High Fives All Around

Wine 5 Café creates African fusion that makes delicious sense for Las Vegas

President Obama is a Luo, a member of a small minority in Kenya, which prompted a former Luo political prisoner Raila Odinga to quip bitterly, “America would have a Luo president before Kenya.”

Indeed, his words came true, and on a similar note, I can proclaim that Las Vegas now has a Kenyan restaurant, Wine 5 Café, which bills itself as “American-Kenyan fusion,” whatever that is. Well, we beat L.A. to it.

Max’s Menu Picks


Samosas, $5.95.
Chicken curry, $15.75.
Nayama and ugali, $18.95.
Nairobi hoagie, $7.95.

Grace Njoroge and her son are in the kitchen, and if what I ate here is any indication of the concept, I want more. The north-side café near Tenaya Way and Cheyenne Avenue used to be a pizza place called Gallo’s, but the eccentric décor—lots of original oils of wine-themed still life, bistro murals and frilly tablecloths—is not discernibly East African in any way.

I visited Nairobi in 1973 and ate chicken curry, a hot specialty at Wine 5. Kenya has a sizable Indian population, and that’s why dishes of Indian origin such as chapatti (an oily flatbread) and samosas (stuffed pastry triangles) are on the menu here.

There is also ugali, a steamed white polenta, which looks like an enormous corn muffin, served with the wine-braised strips of beef called nayama. This is purely African, as beef and maize are staples of the Kenyan diet. Njoroge serves it with a piquant spinach stew, as well as logs of fried sweet potato, a true taste of Africa.

In fact, she’s Africanized these Indian dishes as well. A meal here starts with fried bread, dense golden cylinders that are, by my lights, an appetite-killer if consumed too rapidly. I washed a couple down with Kenyan ginger tea, milky black tea that reminded me of the chai you get in some Indian restaurants.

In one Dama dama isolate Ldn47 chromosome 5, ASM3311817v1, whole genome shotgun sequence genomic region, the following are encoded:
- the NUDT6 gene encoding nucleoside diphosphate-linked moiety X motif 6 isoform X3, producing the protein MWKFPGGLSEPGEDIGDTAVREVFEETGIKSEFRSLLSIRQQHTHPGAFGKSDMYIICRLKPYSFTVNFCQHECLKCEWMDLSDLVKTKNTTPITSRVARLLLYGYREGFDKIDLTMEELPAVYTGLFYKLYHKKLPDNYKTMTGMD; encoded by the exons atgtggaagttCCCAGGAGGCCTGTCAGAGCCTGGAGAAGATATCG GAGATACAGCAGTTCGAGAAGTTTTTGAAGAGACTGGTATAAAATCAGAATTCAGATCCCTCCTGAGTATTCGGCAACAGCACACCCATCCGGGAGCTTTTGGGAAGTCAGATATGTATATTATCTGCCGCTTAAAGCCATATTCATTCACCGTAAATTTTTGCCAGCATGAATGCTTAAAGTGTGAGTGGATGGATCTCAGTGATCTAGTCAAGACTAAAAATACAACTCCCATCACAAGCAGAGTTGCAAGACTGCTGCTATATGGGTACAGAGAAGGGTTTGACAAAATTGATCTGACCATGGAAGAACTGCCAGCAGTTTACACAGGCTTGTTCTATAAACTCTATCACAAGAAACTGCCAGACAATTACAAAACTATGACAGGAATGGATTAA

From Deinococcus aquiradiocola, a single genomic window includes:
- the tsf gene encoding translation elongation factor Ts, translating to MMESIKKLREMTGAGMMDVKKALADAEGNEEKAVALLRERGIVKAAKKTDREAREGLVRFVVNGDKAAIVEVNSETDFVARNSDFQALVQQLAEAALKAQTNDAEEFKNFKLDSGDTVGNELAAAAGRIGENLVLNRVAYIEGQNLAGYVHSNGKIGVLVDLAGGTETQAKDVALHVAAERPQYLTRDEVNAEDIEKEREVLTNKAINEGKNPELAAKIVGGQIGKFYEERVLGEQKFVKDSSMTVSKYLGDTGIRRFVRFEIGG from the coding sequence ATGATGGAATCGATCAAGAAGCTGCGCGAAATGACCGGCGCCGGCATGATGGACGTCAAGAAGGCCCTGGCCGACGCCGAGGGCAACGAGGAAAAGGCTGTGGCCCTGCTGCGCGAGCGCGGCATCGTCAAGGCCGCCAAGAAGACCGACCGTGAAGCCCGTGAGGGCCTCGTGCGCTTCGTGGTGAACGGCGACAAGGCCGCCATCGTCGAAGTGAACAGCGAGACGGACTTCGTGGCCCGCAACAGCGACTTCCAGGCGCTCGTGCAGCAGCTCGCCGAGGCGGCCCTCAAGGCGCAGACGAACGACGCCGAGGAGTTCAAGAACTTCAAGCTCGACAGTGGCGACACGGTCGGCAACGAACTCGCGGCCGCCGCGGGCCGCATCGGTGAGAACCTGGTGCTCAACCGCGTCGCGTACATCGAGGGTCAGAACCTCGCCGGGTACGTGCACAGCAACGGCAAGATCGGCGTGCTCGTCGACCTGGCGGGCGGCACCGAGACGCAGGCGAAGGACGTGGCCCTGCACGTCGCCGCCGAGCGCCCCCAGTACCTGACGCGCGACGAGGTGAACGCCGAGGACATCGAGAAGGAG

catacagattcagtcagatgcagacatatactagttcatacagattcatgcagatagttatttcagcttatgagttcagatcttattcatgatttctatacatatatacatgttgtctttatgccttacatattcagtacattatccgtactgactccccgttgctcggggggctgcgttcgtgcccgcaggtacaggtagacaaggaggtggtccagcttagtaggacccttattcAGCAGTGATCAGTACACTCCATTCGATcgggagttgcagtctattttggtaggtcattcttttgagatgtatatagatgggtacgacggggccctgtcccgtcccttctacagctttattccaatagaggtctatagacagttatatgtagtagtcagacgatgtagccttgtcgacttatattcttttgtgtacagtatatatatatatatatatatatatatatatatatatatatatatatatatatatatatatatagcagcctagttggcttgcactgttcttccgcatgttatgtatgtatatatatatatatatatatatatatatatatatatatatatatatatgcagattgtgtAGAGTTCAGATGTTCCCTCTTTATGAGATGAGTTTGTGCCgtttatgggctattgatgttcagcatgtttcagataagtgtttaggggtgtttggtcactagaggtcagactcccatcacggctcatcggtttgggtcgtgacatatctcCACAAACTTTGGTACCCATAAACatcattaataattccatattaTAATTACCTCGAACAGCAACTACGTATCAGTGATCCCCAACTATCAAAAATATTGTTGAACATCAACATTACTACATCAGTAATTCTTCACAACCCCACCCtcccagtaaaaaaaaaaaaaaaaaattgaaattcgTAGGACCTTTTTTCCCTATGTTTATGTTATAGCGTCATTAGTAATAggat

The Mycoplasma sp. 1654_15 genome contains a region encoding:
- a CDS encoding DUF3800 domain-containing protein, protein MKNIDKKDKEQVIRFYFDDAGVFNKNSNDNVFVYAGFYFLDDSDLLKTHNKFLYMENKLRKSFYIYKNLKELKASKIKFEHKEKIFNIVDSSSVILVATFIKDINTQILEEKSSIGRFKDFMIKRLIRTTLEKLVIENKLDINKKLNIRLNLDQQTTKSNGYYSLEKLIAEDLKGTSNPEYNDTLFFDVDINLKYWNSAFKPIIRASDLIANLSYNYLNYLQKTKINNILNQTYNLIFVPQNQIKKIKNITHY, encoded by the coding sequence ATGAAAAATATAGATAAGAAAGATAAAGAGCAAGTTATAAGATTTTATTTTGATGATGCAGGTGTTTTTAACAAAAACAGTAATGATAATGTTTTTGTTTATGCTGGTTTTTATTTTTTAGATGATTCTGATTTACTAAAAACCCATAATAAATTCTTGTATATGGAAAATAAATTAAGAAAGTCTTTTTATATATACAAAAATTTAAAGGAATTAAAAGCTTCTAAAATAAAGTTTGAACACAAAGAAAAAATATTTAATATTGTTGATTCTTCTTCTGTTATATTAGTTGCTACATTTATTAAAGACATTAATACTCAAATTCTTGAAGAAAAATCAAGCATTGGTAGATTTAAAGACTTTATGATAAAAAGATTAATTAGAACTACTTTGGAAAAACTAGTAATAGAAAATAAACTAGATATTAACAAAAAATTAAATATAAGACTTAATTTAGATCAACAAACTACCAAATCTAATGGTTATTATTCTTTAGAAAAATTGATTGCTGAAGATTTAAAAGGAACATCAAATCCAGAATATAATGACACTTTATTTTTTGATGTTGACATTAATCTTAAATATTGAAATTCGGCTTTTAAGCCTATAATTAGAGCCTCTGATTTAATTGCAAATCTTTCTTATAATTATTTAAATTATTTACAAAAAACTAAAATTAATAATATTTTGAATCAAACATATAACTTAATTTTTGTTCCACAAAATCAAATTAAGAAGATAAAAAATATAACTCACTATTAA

But the samosas, about twice as large as Indian ones and with softer dough, had ground beef, what I’m guessing were collard greens and a variety of Kenyan spices. Beyond their shape, they bear little resemblance to their Indian counterparts. Did I mention they’re addictive? I’d make a meal of them anytime.

The chicken curry is even better, all legs and thighs on the bone in a large casserole dish. This is a mild, sauce-rich curry, with long shards of carrot, potato and onion smothering the meat, and a crown of green beans. It’s nominally an Indian curry, but again, a dish that reflects the fusion of India and East Africa.

Wonder where America comes in? The rest of the menu is a compendium of burgers, salads and oddball dishes such as green chili-fried vegetable logs, and a delicious sandwich they call their Nairobi hoagie, like a po’ boy with fried tilapia, aioli, lettuce and tomato.

Several low-priced boutique wine choices are available by the bottle or glass, one notable choice being 14 Hands merlot from Washington, a bargain at $26 a bottle.

One thing you won’t find here is Tusker beer, which everyone in Kenya drinks. Many Indian restaurants in California sell it, even though it’s a native Kenyan beer, and Njoroge told me she’s trying hard to get it distributed around here.

We got a Kenyan restaurant before L.A. did, but they got the Tusker.

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